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Rental housing 101 for government: Walking the walk instead of talking the talk

By David Lyman, Dickie & Lyman Lawyers LLP

Governments across Canada talk a good talk about wanting housing to be more affordable. But they don’t walk the walk. Rental housing is the most affordable housing, which houses most people with the lowest incomes. (Each year, about 1/3 of lowincome renters live in community housing, and 2/3 of them live in for-profit rental housing.) In recent years, there has been a growth in the number of renters with higher incomes, mostly in Toronto and Vancouver, where house prices are out of reach for most people. However, even including the latest renters in the income averages, the average renter household has an annual after-tax income of $52,200, whereas the average homeowner household has an annual aftertax income of $93,800. The 2020 Taxation Report spells out the three main ways in which most governments in Canada tax rental housing more than owneroccupied housing. Those tax rules mean that, through their rents, the lowest income people pay the highest rates of tax, or in fact, pay taxes that homeowners don’t pay at all. Government taxes and charges are a big factor explaining why rents are as high as they are. Governments happily load taxes and charges onto residential landlords, as if landlords have any revenue source to pay those taxes other than tenants. As a result, tenants ultimately pay the taxes and charges imposed on landlords and on rental housing properties.

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Substantial development charges have been imposed for years, driving up the price of new housing. Community benefit charges are the latest new ploy to extract money that home buyers and tenants end up paying. On the rental side, COVID-19 has brought new cost burdens and revenue restrictions onto landlords. In Ontario and BC, rents have been frozen, while costs like property David Lyman, Partner, taxes and insurance Dickie & Lyman Lawyers, LLP roll ever upward. Landlords are required to provide enhanced cleaning, PPE, and hand sanitizer, and other maintenance costs increase, but rents are frozen. In many cases, rents could not and cannot be collected because of moratoriums on evictions, and badly targeted government support programs. CERB paid all eligible renters the same $2,000 every four weeks regardless of whether the person’s rent was $450 or $2,000. In Ontario, the Landlord and Tenant Board suffered from ridiculous backlogs even before COVID-19 struck, and its backlogs are still appalling. Some tenants, who are willing to abuse the system, have avoided paying $10,000 or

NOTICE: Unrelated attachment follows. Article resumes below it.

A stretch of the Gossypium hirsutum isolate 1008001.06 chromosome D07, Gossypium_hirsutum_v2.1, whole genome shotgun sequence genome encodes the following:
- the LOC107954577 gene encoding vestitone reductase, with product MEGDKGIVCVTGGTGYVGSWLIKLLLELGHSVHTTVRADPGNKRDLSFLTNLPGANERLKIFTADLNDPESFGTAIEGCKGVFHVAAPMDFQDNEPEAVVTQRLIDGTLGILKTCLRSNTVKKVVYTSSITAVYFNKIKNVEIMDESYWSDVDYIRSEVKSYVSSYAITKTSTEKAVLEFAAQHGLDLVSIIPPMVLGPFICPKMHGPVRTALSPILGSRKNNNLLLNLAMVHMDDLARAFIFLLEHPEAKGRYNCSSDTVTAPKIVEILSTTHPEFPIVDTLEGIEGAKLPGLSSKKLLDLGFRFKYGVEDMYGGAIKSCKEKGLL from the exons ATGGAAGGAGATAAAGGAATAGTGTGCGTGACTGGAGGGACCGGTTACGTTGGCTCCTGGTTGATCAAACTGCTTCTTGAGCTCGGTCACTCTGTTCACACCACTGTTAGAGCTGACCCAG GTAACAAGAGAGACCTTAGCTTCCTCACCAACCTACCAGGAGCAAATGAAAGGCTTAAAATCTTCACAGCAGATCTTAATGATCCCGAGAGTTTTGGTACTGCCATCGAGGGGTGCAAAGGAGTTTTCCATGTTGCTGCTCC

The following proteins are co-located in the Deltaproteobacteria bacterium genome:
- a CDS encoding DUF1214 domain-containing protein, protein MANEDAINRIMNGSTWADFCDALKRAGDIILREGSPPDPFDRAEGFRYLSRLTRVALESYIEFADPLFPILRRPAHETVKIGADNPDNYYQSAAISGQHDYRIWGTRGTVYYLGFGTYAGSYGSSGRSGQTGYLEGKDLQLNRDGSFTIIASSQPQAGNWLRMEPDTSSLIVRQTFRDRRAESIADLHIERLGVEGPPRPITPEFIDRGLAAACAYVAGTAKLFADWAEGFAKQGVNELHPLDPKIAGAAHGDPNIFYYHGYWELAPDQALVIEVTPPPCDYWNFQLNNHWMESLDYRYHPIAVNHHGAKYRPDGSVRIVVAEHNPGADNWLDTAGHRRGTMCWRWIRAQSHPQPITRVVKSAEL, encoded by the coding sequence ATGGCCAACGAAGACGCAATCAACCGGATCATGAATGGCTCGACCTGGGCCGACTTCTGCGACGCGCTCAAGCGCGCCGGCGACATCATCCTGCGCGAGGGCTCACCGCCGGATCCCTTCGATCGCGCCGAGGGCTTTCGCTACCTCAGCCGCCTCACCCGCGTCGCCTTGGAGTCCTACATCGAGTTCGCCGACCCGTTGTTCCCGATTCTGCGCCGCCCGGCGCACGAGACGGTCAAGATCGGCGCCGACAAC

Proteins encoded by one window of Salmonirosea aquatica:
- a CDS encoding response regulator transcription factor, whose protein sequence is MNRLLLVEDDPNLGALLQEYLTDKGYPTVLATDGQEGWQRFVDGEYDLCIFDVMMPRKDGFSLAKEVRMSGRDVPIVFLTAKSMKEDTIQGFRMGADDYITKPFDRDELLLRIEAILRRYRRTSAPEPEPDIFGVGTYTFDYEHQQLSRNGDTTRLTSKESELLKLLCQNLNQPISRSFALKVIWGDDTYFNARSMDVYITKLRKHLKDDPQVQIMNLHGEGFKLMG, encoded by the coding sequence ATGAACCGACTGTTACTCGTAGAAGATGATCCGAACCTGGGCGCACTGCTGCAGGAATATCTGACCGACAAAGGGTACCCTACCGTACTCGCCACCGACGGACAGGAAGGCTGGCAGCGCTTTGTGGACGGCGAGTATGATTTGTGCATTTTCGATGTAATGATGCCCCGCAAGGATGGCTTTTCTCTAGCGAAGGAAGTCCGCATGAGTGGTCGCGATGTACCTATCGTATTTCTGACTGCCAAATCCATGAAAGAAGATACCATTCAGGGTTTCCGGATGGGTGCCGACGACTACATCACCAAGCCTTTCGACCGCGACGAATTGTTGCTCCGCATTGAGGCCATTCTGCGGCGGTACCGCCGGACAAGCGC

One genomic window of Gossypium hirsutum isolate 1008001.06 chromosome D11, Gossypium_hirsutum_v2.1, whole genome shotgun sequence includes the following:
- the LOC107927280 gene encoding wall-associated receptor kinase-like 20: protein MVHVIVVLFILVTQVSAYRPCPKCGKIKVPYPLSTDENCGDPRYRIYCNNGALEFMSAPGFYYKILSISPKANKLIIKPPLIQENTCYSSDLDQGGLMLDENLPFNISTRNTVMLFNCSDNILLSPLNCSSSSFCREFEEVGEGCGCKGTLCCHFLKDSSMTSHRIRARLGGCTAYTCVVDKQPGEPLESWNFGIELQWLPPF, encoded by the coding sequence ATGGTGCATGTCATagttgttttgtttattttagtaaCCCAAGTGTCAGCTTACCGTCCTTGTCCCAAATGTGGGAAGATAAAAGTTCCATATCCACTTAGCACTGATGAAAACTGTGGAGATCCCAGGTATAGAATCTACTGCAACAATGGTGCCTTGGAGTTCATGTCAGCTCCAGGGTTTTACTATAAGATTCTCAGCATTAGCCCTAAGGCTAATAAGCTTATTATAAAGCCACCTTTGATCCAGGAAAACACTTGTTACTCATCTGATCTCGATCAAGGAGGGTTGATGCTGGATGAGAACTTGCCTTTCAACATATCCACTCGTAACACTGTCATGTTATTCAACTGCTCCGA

$12,000 of rent since March. Other tenants suffered from the poor targeting of CERB and other financial supports and could not pay their rents. Either way, landlords are carrying tenants, which means providing rental housing is less attractive as an investment. In my law practice, I have heard from many small landlords who say that when COVID-19 is over, they will sell their rental properties and never be a landlord again. I am sure that many other potential rental investors have decided that rental housing is not for them. That will mean fewer rental units are available and rents will be higher. Rental housing developers will face the same issue in raising capital from investors. The more governments impose tax and other burdens on rental housing providers, and the more progressive politicians criticize rental housing providers, the less willing investors will be to invest in rental housing assets. Less investment means less supply, which means higher market rents.

“Ah, but we can stop rents from going up with tighter rent control,� say the progressives. What a crock! Over the last four decades, Ontario, BC, and Quebec have seen what tight rent control really does: lower maintenance, low vacancy rates, low investment in major repairs and new rental development, and a deteriorating rental stock. Gunnar Myrdal, a famous progressive Swedish economist and Nobel Prize winner, said that, apart from bombing, the best way to destroy a city is through rent control. Governments need to straighten out their badly targeted, counter-productive and detrimental policies. They need to support rental housing, and facilitate rental investment and development, instead of criticizing rental housing providers for responding to market demand, and instead of taxing rental housing more than owneroccupied housing. Then they would be walking the walk on housing affordability, and on support for low-income people in Canada.

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Profile for Marc Cote

RHB Magazine Nov 2020 - Rental Housing 101 for Government  

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RHB Magazine Nov 2020 - Rental Housing 101 for Government  

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